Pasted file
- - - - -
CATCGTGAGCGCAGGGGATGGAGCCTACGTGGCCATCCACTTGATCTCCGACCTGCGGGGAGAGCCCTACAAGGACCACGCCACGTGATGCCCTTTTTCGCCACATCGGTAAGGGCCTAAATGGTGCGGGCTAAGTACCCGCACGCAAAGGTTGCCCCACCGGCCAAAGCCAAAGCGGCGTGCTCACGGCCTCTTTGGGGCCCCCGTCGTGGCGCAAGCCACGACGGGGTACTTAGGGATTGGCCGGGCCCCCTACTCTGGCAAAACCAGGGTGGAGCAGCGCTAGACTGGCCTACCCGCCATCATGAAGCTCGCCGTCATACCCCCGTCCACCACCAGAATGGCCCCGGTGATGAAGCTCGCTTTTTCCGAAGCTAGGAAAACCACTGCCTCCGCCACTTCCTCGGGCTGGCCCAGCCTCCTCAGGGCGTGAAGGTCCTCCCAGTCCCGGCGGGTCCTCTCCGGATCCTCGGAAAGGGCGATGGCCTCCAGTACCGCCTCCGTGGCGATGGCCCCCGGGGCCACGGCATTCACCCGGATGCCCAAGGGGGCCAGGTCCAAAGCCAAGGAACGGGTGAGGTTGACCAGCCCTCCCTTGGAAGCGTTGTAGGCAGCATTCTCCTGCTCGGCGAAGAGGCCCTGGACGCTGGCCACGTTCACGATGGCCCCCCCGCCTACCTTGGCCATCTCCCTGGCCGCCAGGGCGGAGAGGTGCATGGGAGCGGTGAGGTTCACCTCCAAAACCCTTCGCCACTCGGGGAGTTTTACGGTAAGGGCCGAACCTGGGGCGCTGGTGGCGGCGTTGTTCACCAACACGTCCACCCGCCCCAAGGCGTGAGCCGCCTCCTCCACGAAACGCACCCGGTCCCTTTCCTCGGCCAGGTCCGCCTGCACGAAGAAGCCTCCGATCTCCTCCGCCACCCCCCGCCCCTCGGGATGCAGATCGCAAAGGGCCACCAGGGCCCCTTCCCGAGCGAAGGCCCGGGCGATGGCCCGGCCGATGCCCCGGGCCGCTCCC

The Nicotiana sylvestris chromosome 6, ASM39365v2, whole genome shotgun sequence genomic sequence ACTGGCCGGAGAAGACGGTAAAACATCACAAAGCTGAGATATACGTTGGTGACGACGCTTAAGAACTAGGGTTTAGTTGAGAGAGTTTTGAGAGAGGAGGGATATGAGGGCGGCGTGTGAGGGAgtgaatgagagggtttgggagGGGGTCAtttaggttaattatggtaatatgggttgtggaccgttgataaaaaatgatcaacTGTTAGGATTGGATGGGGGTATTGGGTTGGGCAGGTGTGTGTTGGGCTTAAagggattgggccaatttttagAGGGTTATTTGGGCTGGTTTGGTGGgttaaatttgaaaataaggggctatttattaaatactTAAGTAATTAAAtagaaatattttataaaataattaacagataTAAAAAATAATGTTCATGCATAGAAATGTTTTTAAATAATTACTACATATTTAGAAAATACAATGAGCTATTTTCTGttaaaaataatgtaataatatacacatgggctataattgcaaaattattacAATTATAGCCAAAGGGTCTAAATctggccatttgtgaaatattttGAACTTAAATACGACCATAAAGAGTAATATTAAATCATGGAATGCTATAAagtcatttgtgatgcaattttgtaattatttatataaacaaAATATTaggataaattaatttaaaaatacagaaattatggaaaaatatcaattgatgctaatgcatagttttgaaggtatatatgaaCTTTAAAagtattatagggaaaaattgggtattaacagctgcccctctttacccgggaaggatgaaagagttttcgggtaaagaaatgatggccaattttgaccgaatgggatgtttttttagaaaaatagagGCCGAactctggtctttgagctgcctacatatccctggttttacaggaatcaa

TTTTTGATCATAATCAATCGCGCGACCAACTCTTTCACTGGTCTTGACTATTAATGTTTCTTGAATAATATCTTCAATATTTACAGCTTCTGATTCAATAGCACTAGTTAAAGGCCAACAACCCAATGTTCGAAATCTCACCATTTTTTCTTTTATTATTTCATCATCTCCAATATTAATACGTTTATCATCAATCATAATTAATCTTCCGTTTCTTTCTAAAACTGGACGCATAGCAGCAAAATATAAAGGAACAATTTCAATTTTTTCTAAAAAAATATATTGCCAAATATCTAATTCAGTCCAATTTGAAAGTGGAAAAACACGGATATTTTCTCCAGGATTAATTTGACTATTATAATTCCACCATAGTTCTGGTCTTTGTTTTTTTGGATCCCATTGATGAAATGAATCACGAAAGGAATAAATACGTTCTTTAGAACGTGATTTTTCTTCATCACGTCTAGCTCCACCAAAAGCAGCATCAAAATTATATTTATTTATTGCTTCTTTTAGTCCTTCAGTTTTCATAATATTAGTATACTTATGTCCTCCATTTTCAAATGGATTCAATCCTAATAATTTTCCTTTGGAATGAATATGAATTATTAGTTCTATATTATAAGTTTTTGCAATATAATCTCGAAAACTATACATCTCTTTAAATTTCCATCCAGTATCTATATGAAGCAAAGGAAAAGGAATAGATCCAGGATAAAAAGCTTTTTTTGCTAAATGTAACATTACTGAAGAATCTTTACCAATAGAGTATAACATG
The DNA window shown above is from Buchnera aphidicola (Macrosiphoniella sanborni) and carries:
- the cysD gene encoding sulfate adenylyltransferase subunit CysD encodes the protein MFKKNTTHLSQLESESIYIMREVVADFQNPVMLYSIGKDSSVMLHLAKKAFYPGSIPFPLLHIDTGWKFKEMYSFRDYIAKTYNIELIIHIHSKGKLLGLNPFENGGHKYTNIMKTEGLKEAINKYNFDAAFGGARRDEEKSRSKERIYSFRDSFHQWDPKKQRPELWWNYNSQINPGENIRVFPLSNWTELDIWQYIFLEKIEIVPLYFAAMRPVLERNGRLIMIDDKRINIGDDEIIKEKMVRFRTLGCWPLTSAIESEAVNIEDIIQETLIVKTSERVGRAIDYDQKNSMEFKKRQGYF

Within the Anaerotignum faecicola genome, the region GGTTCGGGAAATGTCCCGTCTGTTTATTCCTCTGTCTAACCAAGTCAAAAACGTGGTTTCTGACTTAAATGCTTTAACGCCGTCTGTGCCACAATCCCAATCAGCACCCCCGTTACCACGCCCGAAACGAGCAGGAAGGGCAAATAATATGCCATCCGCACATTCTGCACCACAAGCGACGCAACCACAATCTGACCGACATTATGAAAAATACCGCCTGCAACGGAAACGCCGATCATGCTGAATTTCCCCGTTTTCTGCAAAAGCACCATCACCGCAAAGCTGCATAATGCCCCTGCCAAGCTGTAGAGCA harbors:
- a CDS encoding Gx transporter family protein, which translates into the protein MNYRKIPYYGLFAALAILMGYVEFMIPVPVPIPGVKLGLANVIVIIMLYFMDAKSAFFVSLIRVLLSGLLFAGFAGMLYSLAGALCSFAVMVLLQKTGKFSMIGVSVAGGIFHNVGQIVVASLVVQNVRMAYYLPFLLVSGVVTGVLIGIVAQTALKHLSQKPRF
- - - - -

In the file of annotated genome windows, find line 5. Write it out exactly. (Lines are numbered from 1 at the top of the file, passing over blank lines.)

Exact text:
- the cysD gene encoding sulfate adenylyltransferase subunit CysD encodes the protein MFKKNTTHLSQLESESIYIMREVVADFQNPVMLYSIGKDSSVMLHLAKKAFYPGSIPFPLLHIDTGWKFKEMYSFRDYIAKTYNIELIIHIHSKGKLLGLNPFENGGHKYTNIMKTEGLKEAINKYNFDAAFGGARRDEEKSRSKERIYSFRDSFHQWDPKKQRPELWWNYNSQINPGENIRVFPLSNWTELDIWQYIFLEKIEIVPLYFAAMRPVLERNGRLIMIDDKRINIGDDEIIKEKMVRFRTLGCWPLTSAIESEAVNIEDIIQETLIVKTSERVGRAIDYDQKNSMEFKKRQGYF